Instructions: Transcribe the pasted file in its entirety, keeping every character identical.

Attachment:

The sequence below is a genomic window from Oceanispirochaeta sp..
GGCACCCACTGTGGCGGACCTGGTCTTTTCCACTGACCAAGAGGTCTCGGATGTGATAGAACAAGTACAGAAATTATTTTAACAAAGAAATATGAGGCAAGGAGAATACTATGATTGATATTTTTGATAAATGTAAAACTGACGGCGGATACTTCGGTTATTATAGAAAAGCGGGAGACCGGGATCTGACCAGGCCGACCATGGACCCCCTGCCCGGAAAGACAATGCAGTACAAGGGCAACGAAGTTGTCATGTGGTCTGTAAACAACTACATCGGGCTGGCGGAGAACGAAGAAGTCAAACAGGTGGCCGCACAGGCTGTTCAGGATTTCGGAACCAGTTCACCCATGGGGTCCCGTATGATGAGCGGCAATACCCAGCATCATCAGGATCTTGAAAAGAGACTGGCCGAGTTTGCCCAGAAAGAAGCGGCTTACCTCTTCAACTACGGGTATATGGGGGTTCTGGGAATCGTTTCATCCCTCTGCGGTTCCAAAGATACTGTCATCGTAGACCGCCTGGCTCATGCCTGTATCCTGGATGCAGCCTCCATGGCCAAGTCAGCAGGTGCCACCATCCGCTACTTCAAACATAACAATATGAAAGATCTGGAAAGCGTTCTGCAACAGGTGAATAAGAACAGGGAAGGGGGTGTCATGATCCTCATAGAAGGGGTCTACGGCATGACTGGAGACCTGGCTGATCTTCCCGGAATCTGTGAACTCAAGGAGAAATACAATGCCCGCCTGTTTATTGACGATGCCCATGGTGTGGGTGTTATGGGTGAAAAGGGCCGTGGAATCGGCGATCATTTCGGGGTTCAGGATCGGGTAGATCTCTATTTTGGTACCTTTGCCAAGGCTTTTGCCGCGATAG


The sequence below is a genomic window from Oceanispirochaeta sp..
GGCACCCACTGTGGCGGACCTGGTCTTTTCCACTGACCAAGAGGTCTCGGATGTGATAGAACAAGTACAGAAATTATTTTAACAAAGAAATATGAGGCAAGGAGAATACTATGATTGATATTTTTGATAAATGTAAAACTGACGGCGGATACTTCGGTTATTATAGAAAAGCGGGAGACCGGGATCTGACCAGGCCGACCATGGACCCCCTGCCCGGAAAGACAATGCAGTACAAGGGCAACGAAGTTGTCATGTGGTCTGTAAACAACTACATCGGGCTGGCGGAGAACGAAGAAGTCAAACAGGTGGCCGCACAGGCTGTTCAGGATTTCGGAACCAGTTCACCCATGGGGTCCCGTATGATGAGCGGCAATACCCAGCATCATCAGGATCTTGAAAAGAGACTGGCCGAGTTTGCCCAGAAAGAAGCGGCTTACCTCTTCAACTACGGGTATATGGGGGTTCTGGGAATCGTTTCATCCCTCTGCGGTTCCAAAGATACTGTCATCGTAGACCGCCTGGCTCATGCCTGTATCCTGGATGCAGCCTCCATGGCCAAGTCAGCAGGTGCCACCATCCGCTACTTCAAACATAACAATATGAAAGATCTGGAAAGCGTTCTGCAACAGGTGAATAAGAACAGGGAAGGGGGTGTCATGATCCTCATAGAAGGGGTCTACGGCATGACTGGAGACCTGGCTGATCTTCCCGGAATCTGTGAACTCAAGGAGAAATACAATGCCCGCCTGTTTATTGACGATGCCCATGGTGTGGGTGTTATGGGTGAAAAGGGCCGTGGAATCGGCGATCATTTCGGGGTTCAGGATCGGGTAGATCTCTATTTTGGTACCTTTGCCAAGGCTTTTGCCGCGATAG